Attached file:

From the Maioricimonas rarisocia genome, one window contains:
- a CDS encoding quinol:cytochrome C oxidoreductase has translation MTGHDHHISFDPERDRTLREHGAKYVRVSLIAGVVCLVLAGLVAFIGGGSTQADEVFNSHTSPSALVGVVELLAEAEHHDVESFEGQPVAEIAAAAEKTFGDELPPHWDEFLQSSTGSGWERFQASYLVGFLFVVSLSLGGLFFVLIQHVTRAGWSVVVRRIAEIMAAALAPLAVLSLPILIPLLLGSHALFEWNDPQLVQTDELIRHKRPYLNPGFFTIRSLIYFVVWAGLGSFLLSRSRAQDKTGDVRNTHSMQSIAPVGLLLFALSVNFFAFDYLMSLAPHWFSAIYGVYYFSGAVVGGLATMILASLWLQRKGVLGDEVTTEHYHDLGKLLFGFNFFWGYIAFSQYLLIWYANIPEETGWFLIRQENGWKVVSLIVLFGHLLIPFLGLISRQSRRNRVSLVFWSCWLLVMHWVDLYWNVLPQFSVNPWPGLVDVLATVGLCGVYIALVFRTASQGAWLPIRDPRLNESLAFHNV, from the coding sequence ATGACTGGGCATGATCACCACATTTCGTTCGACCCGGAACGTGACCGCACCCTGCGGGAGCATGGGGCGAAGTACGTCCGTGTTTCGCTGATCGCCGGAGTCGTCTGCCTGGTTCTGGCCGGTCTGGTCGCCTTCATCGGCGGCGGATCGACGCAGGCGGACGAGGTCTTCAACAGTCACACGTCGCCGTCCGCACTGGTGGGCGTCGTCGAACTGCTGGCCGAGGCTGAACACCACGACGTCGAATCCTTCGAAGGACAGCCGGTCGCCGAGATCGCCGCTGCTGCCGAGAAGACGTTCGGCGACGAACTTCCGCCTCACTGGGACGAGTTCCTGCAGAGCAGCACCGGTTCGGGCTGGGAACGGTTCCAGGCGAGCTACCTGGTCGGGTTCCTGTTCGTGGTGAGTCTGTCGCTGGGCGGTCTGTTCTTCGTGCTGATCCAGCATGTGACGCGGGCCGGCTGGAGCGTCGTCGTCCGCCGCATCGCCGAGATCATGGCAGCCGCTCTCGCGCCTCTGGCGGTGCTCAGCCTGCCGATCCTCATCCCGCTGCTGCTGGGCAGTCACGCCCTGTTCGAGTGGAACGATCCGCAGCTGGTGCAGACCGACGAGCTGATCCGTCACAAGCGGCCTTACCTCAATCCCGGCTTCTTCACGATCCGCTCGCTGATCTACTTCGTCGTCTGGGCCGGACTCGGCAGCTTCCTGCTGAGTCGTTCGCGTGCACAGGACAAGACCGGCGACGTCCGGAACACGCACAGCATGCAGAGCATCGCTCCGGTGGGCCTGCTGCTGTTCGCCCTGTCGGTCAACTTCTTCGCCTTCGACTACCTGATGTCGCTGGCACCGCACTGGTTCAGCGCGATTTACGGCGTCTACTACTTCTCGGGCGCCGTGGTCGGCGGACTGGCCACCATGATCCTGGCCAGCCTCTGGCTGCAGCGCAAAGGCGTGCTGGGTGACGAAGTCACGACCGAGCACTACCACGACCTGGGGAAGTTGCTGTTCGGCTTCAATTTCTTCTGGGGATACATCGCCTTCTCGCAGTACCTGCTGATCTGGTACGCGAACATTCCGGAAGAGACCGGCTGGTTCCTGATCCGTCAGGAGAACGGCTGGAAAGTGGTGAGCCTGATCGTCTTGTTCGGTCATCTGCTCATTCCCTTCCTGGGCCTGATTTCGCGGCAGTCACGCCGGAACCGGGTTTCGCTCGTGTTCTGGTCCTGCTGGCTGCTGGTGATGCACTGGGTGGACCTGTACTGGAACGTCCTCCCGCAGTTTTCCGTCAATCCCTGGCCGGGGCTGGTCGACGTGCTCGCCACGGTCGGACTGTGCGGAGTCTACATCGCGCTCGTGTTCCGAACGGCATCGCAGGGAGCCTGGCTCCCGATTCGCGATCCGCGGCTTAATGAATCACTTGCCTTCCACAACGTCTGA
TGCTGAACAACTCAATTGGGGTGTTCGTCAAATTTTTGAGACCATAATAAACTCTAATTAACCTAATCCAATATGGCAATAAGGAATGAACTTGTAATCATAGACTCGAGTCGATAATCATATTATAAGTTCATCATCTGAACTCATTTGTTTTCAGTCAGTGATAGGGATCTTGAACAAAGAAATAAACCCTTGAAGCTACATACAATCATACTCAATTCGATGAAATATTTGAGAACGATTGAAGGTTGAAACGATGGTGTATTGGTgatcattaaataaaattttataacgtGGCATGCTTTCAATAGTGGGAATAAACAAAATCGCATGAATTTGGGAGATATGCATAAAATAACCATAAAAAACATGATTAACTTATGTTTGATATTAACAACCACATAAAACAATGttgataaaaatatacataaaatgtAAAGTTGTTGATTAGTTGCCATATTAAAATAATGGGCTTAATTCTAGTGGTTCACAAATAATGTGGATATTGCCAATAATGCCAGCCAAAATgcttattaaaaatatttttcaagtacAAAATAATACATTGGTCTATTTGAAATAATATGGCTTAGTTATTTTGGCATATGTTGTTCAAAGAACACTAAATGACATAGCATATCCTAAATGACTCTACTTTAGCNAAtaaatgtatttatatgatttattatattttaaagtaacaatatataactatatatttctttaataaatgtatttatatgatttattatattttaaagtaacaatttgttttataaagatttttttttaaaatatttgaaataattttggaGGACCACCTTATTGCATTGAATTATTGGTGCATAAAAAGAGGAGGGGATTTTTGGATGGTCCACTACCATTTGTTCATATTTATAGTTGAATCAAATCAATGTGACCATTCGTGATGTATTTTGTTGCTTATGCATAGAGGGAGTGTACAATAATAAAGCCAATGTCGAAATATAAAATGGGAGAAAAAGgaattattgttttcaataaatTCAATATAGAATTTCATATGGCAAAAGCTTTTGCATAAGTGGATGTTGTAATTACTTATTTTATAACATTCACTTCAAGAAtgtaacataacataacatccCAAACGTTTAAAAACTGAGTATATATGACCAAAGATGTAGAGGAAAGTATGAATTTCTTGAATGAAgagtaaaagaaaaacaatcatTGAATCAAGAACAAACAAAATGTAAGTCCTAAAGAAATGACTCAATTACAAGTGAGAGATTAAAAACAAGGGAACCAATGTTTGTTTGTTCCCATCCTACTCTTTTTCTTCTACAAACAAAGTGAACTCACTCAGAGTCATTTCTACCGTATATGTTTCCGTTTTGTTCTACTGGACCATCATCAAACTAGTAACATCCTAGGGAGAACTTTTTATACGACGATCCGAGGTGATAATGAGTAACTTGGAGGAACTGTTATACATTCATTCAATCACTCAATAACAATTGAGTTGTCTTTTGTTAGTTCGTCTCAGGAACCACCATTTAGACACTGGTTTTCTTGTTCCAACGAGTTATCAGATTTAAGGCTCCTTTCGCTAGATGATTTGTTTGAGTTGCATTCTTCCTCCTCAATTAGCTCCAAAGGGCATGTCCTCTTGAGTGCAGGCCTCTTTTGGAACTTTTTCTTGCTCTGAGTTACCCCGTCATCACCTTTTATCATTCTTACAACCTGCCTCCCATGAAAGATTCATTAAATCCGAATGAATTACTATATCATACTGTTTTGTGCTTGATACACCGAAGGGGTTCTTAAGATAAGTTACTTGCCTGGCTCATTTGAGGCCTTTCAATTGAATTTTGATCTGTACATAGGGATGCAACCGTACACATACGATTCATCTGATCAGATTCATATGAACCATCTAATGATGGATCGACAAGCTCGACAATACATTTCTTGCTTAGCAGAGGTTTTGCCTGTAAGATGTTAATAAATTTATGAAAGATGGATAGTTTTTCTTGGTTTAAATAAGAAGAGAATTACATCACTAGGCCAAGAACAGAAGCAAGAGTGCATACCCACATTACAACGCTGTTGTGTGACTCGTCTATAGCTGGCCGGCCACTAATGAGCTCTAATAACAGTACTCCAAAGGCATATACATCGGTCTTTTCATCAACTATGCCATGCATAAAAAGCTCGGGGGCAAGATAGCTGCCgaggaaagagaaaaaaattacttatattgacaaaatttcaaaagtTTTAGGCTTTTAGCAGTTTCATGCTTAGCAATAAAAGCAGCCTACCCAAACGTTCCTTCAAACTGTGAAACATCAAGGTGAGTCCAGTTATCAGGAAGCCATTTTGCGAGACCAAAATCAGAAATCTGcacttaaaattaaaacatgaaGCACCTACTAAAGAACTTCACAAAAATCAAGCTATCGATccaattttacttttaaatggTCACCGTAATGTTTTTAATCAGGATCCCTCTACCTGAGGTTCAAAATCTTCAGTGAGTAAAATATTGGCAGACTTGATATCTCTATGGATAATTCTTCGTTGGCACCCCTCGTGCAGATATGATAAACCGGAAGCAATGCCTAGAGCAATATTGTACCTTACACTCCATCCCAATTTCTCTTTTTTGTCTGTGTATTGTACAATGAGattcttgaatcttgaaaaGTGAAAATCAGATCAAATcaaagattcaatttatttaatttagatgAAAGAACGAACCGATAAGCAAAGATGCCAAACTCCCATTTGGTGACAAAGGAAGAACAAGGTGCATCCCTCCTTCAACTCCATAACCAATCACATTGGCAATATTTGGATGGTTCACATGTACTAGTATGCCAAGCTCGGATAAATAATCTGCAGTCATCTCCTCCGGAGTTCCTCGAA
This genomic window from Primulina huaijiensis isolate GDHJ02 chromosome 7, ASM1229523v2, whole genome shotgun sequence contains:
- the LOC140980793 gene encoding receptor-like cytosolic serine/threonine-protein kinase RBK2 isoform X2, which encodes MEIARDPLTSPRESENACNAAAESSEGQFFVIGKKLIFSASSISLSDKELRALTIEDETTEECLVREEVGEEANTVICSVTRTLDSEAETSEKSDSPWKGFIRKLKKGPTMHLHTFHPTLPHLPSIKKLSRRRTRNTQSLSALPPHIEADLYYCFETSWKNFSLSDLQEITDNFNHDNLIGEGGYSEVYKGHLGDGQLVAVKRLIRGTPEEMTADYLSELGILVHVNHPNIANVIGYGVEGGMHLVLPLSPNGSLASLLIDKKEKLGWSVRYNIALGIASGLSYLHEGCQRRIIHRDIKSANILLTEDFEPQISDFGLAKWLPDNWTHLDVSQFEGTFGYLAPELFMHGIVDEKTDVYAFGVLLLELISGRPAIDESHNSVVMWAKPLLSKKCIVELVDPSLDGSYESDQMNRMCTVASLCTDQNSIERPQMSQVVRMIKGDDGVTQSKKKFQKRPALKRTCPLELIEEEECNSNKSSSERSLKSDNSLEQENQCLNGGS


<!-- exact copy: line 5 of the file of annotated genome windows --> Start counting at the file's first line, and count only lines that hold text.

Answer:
- the LOC140980793 gene encoding receptor-like cytosolic serine/threonine-protein kinase RBK2 isoform X2, which encodes MEIARDPLTSPRESENACNAAAESSEGQFFVIGKKLIFSASSISLSDKELRALTIEDETTEECLVREEVGEEANTVICSVTRTLDSEAETSEKSDSPWKGFIRKLKKGPTMHLHTFHPTLPHLPSIKKLSRRRTRNTQSLSALPPHIEADLYYCFETSWKNFSLSDLQEITDNFNHDNLIGEGGYSEVYKGHLGDGQLVAVKRLIRGTPEEMTADYLSELGILVHVNHPNIANVIGYGVEGGMHLVLPLSPNGSLASLLIDKKEKLGWSVRYNIALGIASGLSYLHEGCQRRIIHRDIKSANILLTEDFEPQISDFGLAKWLPDNWTHLDVSQFEGTFGYLAPELFMHGIVDEKTDVYAFGVLLLELISGRPAIDESHNSVVMWAKPLLSKKCIVELVDPSLDGSYESDQMNRMCTVASLCTDQNSIERPQMSQVVRMIKGDDGVTQSKKKFQKRPALKRTCPLELIEEEECNSNKSSSERSLKSDNSLEQENQCLNGGS